Nanoemulsion of vitamin D that has been reported in the literature have indicated that the use of nanotechnology improves its bioavailability.[140,141,142,143] The components of the vitamin D nanoemulsion[144] could make it more biocompatible with the human body. Nanoemulsion of vitamin D using only biocompatible natural materials[145] reinforce its potency and increase its bioavailability[146] while making it more shelf-stable in the absence of harmful synthetics. The benefits of nanoemulsion of vitamin D include miscibility with water, improved biocompatibility, increased absorption, enhanced bioavailability which must be further studied to be quantified, and increased shelf-life due to protection against light. Nanoemulsion of vitamin D with natural materials provides improved solubility by making it miscible with water. It allows for enhanced biocompatibility because of the chosen components of the nanoemulsion that keep vitamin D from rejection and degradation by enzymes or macrophages in the body which makes the vitamin D bioavailable that leads to increased absorption. The embedding of the vitamin D droplets in the nanoemulsion rather than in its natural form protects it from light degradation giving it a better shelf-life. Making the vitamin D more available and protected from degradation as a nanoemulsion would lead to enhanced bioavailability but this has to be further studied to be quantified.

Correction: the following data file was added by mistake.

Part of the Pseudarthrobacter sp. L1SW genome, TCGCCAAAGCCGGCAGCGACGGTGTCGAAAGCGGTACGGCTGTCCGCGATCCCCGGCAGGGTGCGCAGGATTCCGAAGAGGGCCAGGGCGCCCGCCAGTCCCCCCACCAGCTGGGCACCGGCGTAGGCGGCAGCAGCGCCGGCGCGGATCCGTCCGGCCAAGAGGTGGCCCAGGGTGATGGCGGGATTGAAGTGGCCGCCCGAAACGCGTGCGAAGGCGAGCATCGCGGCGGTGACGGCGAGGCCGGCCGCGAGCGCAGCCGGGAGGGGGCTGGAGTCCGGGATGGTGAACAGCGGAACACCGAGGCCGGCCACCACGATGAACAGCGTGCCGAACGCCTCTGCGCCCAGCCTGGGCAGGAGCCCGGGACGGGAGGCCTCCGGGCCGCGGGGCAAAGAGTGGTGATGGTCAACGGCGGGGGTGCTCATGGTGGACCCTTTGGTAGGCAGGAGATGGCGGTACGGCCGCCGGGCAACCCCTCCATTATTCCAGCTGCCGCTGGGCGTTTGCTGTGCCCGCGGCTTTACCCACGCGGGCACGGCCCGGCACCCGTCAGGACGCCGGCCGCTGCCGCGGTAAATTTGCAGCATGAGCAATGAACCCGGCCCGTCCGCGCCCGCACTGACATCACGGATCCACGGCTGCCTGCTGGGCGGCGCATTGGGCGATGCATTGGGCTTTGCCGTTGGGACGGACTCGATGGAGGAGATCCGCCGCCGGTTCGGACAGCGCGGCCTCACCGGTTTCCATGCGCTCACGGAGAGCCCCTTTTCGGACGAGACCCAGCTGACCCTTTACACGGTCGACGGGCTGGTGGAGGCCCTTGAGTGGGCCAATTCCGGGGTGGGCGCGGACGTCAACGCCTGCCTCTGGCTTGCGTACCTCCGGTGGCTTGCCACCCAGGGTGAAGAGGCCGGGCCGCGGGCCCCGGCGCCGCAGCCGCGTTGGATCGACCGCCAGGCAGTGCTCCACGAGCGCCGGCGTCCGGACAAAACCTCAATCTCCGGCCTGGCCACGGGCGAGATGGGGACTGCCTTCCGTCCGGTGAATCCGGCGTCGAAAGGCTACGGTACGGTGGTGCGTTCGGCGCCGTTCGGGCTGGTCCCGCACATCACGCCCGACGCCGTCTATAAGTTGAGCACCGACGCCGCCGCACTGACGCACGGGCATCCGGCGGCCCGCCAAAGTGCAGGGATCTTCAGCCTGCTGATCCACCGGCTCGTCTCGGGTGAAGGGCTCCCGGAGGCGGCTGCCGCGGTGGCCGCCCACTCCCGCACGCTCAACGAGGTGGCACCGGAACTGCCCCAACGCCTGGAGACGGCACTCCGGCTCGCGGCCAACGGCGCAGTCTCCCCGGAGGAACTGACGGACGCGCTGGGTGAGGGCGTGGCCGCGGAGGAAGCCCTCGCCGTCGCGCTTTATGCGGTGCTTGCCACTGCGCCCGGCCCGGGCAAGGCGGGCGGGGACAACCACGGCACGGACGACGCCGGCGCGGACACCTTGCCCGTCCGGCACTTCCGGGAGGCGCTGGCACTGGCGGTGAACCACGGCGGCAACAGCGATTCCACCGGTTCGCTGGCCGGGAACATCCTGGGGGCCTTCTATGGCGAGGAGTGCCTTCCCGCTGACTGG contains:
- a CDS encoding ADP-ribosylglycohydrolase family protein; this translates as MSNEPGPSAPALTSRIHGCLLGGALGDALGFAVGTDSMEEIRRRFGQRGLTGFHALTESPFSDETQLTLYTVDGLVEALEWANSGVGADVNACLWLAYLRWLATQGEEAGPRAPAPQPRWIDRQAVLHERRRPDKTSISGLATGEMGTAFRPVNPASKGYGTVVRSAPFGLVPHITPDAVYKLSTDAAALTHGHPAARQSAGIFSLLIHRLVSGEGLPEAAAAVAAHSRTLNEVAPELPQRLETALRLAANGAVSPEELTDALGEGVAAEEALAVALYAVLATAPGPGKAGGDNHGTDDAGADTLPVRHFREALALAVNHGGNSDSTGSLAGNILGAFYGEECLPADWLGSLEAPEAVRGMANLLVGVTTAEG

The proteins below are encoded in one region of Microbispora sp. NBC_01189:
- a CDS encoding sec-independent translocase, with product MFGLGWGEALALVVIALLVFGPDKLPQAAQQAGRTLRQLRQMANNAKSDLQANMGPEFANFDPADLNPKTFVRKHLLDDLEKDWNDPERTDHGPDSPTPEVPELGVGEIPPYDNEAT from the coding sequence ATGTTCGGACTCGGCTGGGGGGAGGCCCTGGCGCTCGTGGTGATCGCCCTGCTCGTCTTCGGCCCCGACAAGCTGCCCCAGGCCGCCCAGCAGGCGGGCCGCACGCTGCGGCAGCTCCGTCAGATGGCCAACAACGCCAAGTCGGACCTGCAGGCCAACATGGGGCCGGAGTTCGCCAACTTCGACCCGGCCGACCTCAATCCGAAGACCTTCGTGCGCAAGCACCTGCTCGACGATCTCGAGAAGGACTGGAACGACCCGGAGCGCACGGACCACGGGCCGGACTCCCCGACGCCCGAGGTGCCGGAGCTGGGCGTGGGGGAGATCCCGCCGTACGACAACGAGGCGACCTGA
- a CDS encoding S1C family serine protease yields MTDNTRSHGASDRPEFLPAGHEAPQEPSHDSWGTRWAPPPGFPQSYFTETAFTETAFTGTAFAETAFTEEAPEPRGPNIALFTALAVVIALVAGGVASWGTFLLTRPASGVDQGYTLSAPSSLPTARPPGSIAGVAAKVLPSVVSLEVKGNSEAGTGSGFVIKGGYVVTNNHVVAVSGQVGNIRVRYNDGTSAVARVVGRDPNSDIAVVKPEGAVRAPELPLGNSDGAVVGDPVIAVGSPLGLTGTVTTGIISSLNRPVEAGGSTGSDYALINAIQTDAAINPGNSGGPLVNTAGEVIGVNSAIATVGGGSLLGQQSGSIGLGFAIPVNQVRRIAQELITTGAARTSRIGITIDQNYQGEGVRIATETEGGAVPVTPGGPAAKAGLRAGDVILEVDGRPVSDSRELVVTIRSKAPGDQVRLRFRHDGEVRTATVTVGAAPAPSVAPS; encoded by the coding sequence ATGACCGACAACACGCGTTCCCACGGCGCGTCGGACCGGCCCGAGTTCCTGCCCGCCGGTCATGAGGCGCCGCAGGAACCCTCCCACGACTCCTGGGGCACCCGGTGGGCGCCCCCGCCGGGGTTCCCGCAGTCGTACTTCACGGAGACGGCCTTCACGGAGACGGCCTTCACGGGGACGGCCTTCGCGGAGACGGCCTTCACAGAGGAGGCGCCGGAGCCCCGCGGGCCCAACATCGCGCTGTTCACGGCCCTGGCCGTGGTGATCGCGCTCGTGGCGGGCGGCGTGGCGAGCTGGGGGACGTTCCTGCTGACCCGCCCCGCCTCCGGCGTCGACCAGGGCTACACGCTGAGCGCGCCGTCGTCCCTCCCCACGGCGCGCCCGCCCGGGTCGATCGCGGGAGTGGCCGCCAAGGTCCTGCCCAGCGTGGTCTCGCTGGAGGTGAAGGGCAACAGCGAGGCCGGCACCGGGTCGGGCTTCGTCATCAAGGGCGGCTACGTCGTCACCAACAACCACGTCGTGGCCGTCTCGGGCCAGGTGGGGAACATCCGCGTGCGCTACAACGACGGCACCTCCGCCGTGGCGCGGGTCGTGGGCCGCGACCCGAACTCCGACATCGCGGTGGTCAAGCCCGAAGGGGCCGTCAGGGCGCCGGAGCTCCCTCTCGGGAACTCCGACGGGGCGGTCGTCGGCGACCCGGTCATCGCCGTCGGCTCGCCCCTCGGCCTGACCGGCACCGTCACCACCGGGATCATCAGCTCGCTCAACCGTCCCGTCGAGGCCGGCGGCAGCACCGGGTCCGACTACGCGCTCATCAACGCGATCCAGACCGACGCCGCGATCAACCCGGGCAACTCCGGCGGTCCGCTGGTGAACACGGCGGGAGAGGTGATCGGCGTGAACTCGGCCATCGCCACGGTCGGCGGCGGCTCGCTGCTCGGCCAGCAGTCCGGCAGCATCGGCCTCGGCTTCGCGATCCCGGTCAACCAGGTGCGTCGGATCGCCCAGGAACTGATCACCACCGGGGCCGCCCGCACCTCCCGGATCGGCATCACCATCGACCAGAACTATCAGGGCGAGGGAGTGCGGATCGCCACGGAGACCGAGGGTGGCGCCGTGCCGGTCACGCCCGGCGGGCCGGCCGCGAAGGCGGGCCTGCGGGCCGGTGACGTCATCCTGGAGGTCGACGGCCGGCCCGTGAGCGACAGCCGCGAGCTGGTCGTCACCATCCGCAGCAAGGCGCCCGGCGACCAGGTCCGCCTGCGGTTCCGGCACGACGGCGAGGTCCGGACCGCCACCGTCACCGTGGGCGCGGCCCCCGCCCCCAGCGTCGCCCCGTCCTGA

AS CoVID-19 infects more people worldwide it continues to claim lives. Today no drug has been completely tested for the disease and prospective vaccines are still being developed and studied. Meanwhile, various parts of the world have shown positive results using Vitamin D as a possible remedy and preventive measure for viral infection including CoVID-19 because of its immune modulation participation in both the innate and adaptive immunity which influence pathogen invasion. Clinical studies have shown that the overwhelming host immune response to the CoVID-19 that may be responsible for the severity and mortality could be regulated with Vitamin D because of its ability to modulate inflammatory responses during viral infection. Additionally, studies have shown that nanoemulsions of vitamin D are more effective compared with conventional vitamin D. Many elderly severe cases of CoVID-19 have been found with insufficient levels of vitamin D. In the absence of a cure or a vaccine, vitamin D is a safe, inexpensive and readily available potential alternative remedy especially for severe cases that must be tested and administered to CoVID-19 patients. The urgency of this matter should not be ignored especially in the remote areas in poor countries where medical preparedness and financial capability is totally lacking if not completely absent.

ACKNOWLEDGEMENT: We are grateful to BioTech Pharmacal for providing finances required for the publication of this paper.